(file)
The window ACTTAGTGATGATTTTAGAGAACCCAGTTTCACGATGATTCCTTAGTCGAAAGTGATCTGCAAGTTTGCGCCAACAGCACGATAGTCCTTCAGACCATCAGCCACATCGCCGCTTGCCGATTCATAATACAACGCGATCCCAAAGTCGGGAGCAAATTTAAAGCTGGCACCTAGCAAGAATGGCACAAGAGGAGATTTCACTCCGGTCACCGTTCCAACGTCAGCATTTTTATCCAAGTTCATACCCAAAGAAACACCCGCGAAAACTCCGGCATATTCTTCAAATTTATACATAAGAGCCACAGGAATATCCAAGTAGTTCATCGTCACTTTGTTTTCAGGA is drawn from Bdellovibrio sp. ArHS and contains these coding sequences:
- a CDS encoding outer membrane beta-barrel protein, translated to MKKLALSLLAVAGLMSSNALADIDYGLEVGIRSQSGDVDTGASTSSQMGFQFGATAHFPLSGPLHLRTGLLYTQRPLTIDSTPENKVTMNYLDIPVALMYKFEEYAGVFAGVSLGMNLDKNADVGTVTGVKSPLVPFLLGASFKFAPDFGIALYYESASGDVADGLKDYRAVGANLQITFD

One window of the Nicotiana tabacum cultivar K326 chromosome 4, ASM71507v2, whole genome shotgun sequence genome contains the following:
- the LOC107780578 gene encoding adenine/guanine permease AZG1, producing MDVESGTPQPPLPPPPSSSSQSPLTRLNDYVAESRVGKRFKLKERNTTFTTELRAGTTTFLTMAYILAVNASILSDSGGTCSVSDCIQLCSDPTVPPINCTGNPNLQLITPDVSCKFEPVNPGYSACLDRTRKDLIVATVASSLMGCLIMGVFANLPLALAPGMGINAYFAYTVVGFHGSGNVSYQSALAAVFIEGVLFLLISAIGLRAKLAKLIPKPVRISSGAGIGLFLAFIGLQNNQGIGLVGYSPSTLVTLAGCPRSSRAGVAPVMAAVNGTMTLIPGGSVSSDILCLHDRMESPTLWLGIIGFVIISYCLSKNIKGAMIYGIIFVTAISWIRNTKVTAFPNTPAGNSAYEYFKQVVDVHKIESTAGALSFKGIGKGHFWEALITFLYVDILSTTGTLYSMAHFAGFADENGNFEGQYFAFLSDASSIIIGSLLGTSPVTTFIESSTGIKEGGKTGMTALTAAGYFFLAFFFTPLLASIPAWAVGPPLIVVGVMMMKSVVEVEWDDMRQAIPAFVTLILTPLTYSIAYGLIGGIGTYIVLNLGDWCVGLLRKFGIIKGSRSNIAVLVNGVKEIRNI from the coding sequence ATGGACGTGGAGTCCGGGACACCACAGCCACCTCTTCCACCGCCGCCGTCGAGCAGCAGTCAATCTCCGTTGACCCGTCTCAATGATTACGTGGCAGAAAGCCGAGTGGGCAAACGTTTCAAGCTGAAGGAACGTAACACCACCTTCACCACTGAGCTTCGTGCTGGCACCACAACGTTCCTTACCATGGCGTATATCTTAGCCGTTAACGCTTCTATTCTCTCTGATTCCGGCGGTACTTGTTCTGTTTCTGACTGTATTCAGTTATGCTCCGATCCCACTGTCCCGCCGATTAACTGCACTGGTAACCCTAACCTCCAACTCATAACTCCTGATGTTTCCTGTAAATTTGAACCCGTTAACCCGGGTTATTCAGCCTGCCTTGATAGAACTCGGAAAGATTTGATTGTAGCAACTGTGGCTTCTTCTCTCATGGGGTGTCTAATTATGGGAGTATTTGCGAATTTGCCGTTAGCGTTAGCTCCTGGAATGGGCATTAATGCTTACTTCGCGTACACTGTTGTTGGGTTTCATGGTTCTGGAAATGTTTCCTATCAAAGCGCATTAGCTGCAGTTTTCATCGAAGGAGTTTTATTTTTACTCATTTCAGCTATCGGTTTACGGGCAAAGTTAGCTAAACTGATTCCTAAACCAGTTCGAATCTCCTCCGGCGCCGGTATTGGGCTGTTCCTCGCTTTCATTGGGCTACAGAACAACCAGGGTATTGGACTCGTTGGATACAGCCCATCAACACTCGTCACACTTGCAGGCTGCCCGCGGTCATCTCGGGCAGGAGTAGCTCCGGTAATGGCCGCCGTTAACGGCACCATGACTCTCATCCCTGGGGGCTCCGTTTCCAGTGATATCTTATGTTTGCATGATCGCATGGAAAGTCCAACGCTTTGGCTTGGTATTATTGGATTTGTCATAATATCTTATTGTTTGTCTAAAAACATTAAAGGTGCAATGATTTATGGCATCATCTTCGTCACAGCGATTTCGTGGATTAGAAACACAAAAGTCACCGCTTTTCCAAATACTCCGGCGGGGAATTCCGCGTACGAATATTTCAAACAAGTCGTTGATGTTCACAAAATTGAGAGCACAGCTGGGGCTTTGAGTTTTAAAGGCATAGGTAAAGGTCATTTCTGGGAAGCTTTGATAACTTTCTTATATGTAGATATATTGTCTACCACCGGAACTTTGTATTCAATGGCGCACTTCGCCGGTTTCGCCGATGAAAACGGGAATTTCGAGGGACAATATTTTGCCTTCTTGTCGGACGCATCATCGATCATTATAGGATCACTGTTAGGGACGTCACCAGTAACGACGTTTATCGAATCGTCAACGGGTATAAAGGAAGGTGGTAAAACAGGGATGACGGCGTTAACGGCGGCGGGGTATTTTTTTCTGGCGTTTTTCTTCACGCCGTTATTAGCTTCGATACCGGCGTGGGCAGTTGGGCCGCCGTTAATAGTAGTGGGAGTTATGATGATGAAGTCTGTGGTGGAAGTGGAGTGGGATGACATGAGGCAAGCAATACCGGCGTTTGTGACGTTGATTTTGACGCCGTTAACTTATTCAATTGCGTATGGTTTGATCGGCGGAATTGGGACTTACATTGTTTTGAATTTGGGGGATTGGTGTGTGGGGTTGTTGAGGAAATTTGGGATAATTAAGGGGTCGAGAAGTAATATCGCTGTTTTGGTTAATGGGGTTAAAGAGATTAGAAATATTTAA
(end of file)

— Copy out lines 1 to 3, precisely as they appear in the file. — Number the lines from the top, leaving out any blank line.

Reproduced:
The window ACTTAGTGATGATTTTAGAGAACCCAGTTTCACGATGATTCCTTAGTCGAAAGTGATCTGCAAGTTTGCGCCAACAGCACGATAGTCCTTCAGACCATCAGCCACATCGCCGCTTGCCGATTCATAATACAACGCGATCCCAAAGTCGGGAGCAAATTTAAAGCTGGCACCTAGCAAGAATGGCACAAGAGGAGATTTCACTCCGGTCACCGTTCCAACGTCAGCATTTTTATCCAAGTTCATACCCAAAGAAACACCCGCGAAAACTCCGGCATATTCTTCAAATTTATACATAAGAGCCACAGGAATATCCAAGTAGTTCATCGTCACTTTGTTTTCAGGA is drawn from Bdellovibrio sp. ArHS and contains these coding sequences:
- a CDS encoding outer membrane beta-barrel protein, translated to MKKLALSLLAVAGLMSSNALADIDYGLEVGIRSQSGDVDTGASTSSQMGFQFGATAHFPLSGPLHLRTGLLYTQRPLTIDSTPENKVTMNYLDIPVALMYKFEEYAGVFAGVSLGMNLDKNADVGTVTGVKSPLVPFLLGASFKFAPDFGIALYYESASGDVADGLKDYRAVGANLQITFD

One window of the Nicotiana tabacum cultivar K326 chromosome 4, ASM71507v2, whole genome shotgun sequence genome contains the following: